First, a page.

KENOSHA, Wis. - Congressman Paul Ryan has a plan that would change Medicare as we know it, and require future generations of seniors to pay a greater share of their health care costs. CBS News congressional correspondent Nancy Cordes reports Rep. Ryan is holding a series of town meetings on the plan -- and not everyone's buying what he's selling.
The town meetings in this mostly rural district are normally intimate affairs. But this week, constituents from Twin Lakes to Kenosha are being turned away as capacity crowds inside come to praise or condemn the plan Ryan likes to call the "path to prosperity."
"Your plan screws the next two generations," one constituent is heard telling Ryan.
Ryan, who chairs the House Budget Committee, is trying to convince mostly older audiences that Medicare for future generations should be replaced with subsidies that would partly pay for private insurance.
"We're going over $10 trillion deeper in the hole every year if we don't do something to fix this situation," Ryan said.
(Scroll down to see more of Cordes' interview with Rep. Ryan.)
He's trying to make an even harder sell: That in an era of growing income disparity, taxes for corporations and wealthy Americans should be lowered.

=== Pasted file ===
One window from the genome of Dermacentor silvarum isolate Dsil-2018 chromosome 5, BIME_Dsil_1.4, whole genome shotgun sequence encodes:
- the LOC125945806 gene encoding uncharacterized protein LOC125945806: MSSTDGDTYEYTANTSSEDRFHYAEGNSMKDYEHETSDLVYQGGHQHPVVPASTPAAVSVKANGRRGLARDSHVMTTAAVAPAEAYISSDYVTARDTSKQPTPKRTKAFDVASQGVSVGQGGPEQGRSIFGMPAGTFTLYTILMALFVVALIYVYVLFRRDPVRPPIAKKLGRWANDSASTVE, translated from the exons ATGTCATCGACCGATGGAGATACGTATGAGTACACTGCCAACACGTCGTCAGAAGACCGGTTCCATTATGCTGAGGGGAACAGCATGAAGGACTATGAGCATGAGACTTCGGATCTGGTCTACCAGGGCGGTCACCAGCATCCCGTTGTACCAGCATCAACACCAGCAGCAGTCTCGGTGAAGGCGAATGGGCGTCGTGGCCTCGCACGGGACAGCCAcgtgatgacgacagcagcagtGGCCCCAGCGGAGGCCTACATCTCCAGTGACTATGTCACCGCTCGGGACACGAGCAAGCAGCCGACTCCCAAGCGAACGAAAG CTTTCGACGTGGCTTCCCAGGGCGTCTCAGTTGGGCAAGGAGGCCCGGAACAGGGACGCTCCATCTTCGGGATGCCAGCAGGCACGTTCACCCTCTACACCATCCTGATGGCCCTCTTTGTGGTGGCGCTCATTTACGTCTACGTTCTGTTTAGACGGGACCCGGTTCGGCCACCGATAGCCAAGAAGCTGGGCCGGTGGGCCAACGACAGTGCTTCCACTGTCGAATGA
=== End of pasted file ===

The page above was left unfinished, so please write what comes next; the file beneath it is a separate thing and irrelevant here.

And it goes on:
"There's nothing wrong with taxing the top because it does not trickle down," one constituent said.
"We do tax the top," was Ryan's reply, which was met with boos.
It's a clash playing out in town meetings around the country this week.
At a recent town meeting, Rep. Daniel Webster, R-Fla., said, "Not one senior citizen is harmed by this budget."
"What?" someone in the crowd responded. "You're a liar, you're a damn liar."
"Do you think you would be getting more support out there if you didn't include this big tax cut for the wealthy as part of your plan?" Cordes asked Ryan in an interview Tuesday.
"We're not doing that, we're just not agreeing with the president's tax increases," he answered.
"Well 35 percent to 25 percent is a big cut," Cordes said.
"In exchange for losing their tax shelters," Ryan replied.
But the protests here and there don't bother Ryan. For every detractor there's more than one thanking him for trying to tackle the deficit.
The debate will be front and center when Congress gets back to Washington next week, because Republicans have made it clear they won't vote to raise the nation's debt limit unless deficit reduction is part of the deal.
Watch more of Nancy Cordes' interview with Ryan below.